Lamonde’s greased fonts combined with Deschamps’ substrates could trigger the speech of an analyst. While writing this text, I have been going back to a little-known episode of the story of Jacques Lacan’s Borromean dots and mathemes used as speaking prompts during his seminars. These diagrams were extrapolated mainly through scribblings and at this early stage, could have been made partly in a state of floating attention while listening to analysands. In the introduction to Lacan’s catalogue raisonné of drawings and graphic manuscripts, a very strange object in itself, Jacques Roubaud describes the transition from the sketches to the rigidity of a series of copyrighted elements (including fonts):

“A loss results from the perfect normalization of the drawings compared to the ‘draft’. The drawings are perfect in The Sinthome, but petrified, frozen, ‘frozen words.’ The general draft was more than a negligible piece of writing. It introduced a rich interference, imbued with meaning, due to the hand guided by the effort of thinking.”[7]

Contemporaneous with Lyotard’s investment of the visual against the dominance of language, and Lacan’s topology, Louis Wolfson’s intra-linguistic translation protocols represent an exemplary manifestation of the desire to create an idiom with existing structures before thought processes freezes in the logic of communication. The figural, as it increases the discursive, must not, however, be confused with a possessive individuation of speech (a solipsism). The recognition of the exteriority of language in relation to the subject (“it speaks”) indicates the place one must occupy, against our will, after a flight into the imaginary. The return of the symbolic order during enunciation could also be manifested in a completely other register, by the stratification of a social history of materials, which has to be recognized in an artistic practice beyond the limits of the artwork’s instantiation (even more so when it is conceived a readymade).

Another of Deschamps’s series entitled Company (2017), presented at YYZ, conjures up multiple meanings, referring both to corporate legal persons and to the act of being present to someone, at his or her side (for instance, beside their beds when they are sick). It would be reductive to see this play with words as a hint to the process of collaboration, although Deschamps explicitly recognizes the division of labor and the importance of dialogue in all of her projects. This “whatever singularity” of residual subjectivity rather evoke for me another linguistic subversion, more ordinary though than the grammatical misuses to which Deschamps referred to through quoting Wolfson’s techniques of translation. I think here of the claiming of the preferred pronoun “they,” singular plural, by transgender persons hoping to leave the “I” and the unifying power of the “us” behind them. There, one decides to impose a non-choice to others, and this distance no longer rests on dissociation from the social. While Deschamps and Lamonde don’t explicitly refer to a queer phenomenology, in their objects meant to “accompany” without a predicate, they may offer a second series of metabolic metaphors alongside that of the temperature transition. In line with another debate about a use value of indifference, they point towards the way in which some abstractions dissolve a human frame already deemed improper by subjects who got casted out of the symbolic order[8]. In the time being, this is the way I identify with their work and put myself in the empty places it has carved.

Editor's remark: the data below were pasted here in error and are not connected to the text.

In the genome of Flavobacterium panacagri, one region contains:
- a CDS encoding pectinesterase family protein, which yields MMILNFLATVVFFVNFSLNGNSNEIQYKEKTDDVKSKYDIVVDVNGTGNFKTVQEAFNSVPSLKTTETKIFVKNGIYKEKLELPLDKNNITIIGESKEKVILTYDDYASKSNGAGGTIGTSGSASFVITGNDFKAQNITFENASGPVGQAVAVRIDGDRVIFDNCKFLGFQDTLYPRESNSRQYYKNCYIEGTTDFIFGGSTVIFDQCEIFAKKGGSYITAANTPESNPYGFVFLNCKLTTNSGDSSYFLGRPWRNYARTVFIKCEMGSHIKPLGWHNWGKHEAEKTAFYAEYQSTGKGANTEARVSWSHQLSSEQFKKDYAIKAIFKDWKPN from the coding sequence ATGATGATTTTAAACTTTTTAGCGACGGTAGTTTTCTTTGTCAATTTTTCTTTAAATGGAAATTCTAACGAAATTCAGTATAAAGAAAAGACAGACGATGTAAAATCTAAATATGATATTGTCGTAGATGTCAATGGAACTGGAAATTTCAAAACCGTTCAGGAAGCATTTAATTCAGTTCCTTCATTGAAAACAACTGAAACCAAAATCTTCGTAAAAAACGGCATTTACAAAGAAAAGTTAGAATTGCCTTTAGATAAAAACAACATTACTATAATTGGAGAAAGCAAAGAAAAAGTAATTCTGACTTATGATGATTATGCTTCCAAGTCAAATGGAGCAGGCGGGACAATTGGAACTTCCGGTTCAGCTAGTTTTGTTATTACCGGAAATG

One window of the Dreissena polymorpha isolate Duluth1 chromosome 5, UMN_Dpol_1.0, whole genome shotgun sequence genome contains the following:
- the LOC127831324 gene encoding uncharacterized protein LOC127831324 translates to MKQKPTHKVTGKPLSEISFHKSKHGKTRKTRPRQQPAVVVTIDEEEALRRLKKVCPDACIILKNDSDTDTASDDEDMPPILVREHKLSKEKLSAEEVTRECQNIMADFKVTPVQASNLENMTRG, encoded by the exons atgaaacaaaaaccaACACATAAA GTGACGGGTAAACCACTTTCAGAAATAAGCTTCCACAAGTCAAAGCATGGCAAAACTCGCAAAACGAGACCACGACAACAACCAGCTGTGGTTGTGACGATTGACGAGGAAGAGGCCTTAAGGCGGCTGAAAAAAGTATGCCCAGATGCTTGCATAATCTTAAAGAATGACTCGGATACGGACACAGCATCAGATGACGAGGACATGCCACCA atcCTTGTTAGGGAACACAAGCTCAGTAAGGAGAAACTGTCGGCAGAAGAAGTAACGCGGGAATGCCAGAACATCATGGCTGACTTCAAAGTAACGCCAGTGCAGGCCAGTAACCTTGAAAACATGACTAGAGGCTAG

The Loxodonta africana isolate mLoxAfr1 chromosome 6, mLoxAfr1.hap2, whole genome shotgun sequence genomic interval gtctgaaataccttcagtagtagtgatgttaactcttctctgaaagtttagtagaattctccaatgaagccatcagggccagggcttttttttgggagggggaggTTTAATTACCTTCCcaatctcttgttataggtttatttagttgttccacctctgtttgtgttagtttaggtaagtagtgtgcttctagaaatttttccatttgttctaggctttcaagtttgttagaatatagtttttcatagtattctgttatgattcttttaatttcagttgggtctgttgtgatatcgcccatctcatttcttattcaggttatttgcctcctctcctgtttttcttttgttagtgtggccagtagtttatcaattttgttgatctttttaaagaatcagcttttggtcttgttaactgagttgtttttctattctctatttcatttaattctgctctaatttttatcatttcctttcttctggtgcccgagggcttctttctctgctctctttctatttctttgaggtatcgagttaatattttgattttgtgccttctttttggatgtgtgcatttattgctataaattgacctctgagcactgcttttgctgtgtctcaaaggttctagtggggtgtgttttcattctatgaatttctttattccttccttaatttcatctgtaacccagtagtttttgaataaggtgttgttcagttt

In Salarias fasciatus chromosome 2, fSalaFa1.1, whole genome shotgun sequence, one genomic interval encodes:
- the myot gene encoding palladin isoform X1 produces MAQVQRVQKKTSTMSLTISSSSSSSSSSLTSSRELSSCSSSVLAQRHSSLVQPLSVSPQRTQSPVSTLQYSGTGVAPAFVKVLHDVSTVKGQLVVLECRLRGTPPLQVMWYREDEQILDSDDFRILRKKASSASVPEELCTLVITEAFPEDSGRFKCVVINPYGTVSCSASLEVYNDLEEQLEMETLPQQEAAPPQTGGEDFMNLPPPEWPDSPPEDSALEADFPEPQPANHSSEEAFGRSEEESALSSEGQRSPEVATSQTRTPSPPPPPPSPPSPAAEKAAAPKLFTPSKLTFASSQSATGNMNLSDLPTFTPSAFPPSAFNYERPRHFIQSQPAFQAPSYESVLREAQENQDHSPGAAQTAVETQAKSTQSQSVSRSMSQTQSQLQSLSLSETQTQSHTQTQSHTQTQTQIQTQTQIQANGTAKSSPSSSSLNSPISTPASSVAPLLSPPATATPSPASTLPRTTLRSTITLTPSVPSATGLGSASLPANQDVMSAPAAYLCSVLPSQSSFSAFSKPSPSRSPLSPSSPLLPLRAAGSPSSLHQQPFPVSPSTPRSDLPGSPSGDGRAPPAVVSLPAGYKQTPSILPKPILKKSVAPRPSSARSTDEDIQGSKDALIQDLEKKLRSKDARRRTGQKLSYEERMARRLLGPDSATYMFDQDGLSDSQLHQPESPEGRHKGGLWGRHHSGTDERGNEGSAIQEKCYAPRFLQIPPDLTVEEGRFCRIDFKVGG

Vincent Bonin, January 2018.





[1] Louis Wolfson, Le Schizo et les langues (Paris: Éditions Gallimard, 1970).

[2] Marshall McLuhan, “Media Hot and Cold,” in Understanding Media: The Extensions of Man (Cambridge: The MIT Press, 2001). Initially published in 1964.


[3] Dysesthesia is a condition that produces these phantom sensations. The affected brain roots send deceptive signals to the nervous system, interpreted as burns on the skin. On the subject of irreversible brain dissociation, see Catherine Malabou, The New Wounded: From Neurosis to Brain Damage (New York: Fordham University Press, 2012).

[4] Susan Buck Morss, “Aesthetics and Anaesthetics: Walter Benjamin’s Artwork Essay Reconsidered,” October, vol. 62 (Fall 1992), p. 3-41.

[5] In another ongoing series, Deschamps isolates the grapheme as the smallest unit of meaning. She makes shapes looking like a hybrid of brushstrokes, clouds, and algae, by applying a smoothing compound and a marble powder directly on the walls of the gallery. Some of these works are entitled Coquilles, alluding to the French word for typos, which also means shells.


[6] Jean-François Lyotard, Discourse, Figure (Minneapolis: Minnesota University Press, 2010). Initially published in 1971.


[7] Jacques Roubaud, “Brouillons Là quand,” in Jacques Lacan, Œuvres graphiques et manuscrits (Paris: Artcurial – Briest – Le Fur – Poulain – F. Tajan, 2006), p. 8.

[8] On abstraction in art and queer discourse, see Pink Labor on Golden Streets, Queer Art Practices, edited by Christiane Erharter, Hans Scheirl, Dietmar Schwärzler, Ruby Sircar (Berlin: Sternberg Press, 2015).